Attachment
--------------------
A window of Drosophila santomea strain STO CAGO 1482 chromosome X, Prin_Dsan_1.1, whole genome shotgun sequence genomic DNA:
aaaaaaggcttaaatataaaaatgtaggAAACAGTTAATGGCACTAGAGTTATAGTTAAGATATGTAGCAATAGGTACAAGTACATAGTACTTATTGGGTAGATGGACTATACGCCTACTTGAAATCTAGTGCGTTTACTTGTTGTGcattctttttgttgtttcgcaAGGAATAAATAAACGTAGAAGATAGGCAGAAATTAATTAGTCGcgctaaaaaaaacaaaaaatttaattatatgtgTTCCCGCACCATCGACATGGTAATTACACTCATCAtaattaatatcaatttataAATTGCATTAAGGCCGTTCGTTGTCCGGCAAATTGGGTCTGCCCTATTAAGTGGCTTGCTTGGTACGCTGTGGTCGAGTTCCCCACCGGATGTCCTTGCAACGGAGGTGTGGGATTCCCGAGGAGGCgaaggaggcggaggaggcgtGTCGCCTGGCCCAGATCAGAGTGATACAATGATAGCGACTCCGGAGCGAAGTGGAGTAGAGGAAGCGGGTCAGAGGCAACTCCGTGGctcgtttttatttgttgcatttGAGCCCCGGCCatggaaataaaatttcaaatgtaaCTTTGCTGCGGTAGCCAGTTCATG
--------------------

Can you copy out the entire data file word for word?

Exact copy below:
A window of Drosophila santomea strain STO CAGO 1482 chromosome X, Prin_Dsan_1.1, whole genome shotgun sequence genomic DNA:
aaaaaaggcttaaatataaaaatgtaggAAACAGTTAATGGCACTAGAGTTATAGTTAAGATATGTAGCAATAGGTACAAGTACATAGTACTTATTGGGTAGATGGACTATACGCCTACTTGAAATCTAGTGCGTTTACTTGTTGTGcattctttttgttgtttcgcaAGGAATAAATAAACGTAGAAGATAGGCAGAAATTAATTAGTCGcgctaaaaaaaacaaaaaatttaattatatgtgTTCCCGCACCATCGACATGGTAATTACACTCATCAtaattaatatcaatttataAATTGCATTAAGGCCGTTCGTTGTCCGGCAAATTGGGTCTGCCCTATTAAGTGGCTTGCTTGGTACGCTGTGGTCGAGTTCCCCACCGGATGTCCTTGCAACGGAGGTGTGGGATTCCCGAGGAGGCgaaggaggcggaggaggcgtGTCGCCTGGCCCAGATCAGAGTGATACAATGATAGCGACTCCGGAGCGAAGTGGAGTAGAGGAAGCGGGTCAGAGGCAACTCCGTGGctcgtttttatttgttgcatttGAGCCCCGGCCatggaaataaaatttcaaatgtaaCTTTGCTGCGGTAGCCAGTTCATG